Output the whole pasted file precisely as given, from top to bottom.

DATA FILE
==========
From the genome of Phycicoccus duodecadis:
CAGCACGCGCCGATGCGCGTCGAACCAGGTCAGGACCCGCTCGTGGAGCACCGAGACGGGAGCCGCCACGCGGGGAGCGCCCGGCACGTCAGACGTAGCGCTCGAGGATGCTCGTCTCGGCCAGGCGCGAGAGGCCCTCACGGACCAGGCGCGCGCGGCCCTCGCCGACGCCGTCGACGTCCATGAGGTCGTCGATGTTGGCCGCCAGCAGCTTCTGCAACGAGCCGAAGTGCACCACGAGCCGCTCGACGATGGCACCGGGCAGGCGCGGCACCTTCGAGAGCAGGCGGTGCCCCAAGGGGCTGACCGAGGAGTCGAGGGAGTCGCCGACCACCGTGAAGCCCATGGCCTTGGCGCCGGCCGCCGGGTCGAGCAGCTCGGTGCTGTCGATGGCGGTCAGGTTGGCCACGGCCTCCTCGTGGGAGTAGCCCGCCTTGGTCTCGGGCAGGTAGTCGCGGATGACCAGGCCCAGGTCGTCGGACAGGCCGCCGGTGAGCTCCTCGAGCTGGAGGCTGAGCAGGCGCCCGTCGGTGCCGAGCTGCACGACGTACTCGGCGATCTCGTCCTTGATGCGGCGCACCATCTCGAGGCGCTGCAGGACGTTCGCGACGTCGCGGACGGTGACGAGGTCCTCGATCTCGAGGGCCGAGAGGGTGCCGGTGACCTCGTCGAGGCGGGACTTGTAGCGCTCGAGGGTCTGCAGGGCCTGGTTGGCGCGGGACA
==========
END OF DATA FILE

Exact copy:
From the genome of Phycicoccus duodecadis:
CAGCACGCGCCGATGCGCGTCGAACCAGGTCAGGACCCGCTCGTGGAGCACCGAGACGGGAGCCGCCACGCGGGGAGCGCCCGGCACGTCAGACGTAGCGCTCGAGGATGCTCGTCTCGGCCAGGCGCGAGAGGCCCTCACGGACCAGGCGCGCGCGGCCCTCGCCGACGCCGTCGACGTCCATGAGGTCGTCGATGTTGGCCGCCAGCAGCTTCTGCAACGAGCCGAAGTGCACCACGAGCCGCTCGACGATGGCACCGGGCAGGCGCGGCACCTTCGAGAGCAGGCGGTGCCCCAAGGGGCTGACCGAGGAGTCGAGGGAGTCGCCGACCACCGTGAAGCCCATGGCCTTGGCGCCGGCCGCCGGGTCGAGCAGCTCGGTGCTGTCGATGGCGGTCAGGTTGGCCACGGCCTCCTCGTGGGAGTAGCCCGCCTTGGTCTCGGGCAGGTAGTCGCGGATGACCAGGCCCAGGTCGTCGGACAGGCCGCCGGTGAGCTCCTCGAGCTGGAGGCTGAGCAGGCGCCCGTCGGTGCCGAGCTGCACGACGTACTCGGCGATCTCGTCCTTGATGCGGCGCACCATCTCGAGGCGCTGCAGGACGTTCGCGACGTCGCGGACGGTGACGAGGTCCTCGATCTCGAGGGCCGAGAGGGTGCCGGTGACCTCGTCGAGGCGGGACTTGTAGCGCTCGAGGGTCTGCAGGGCCTGGTTGGCGCGGGACA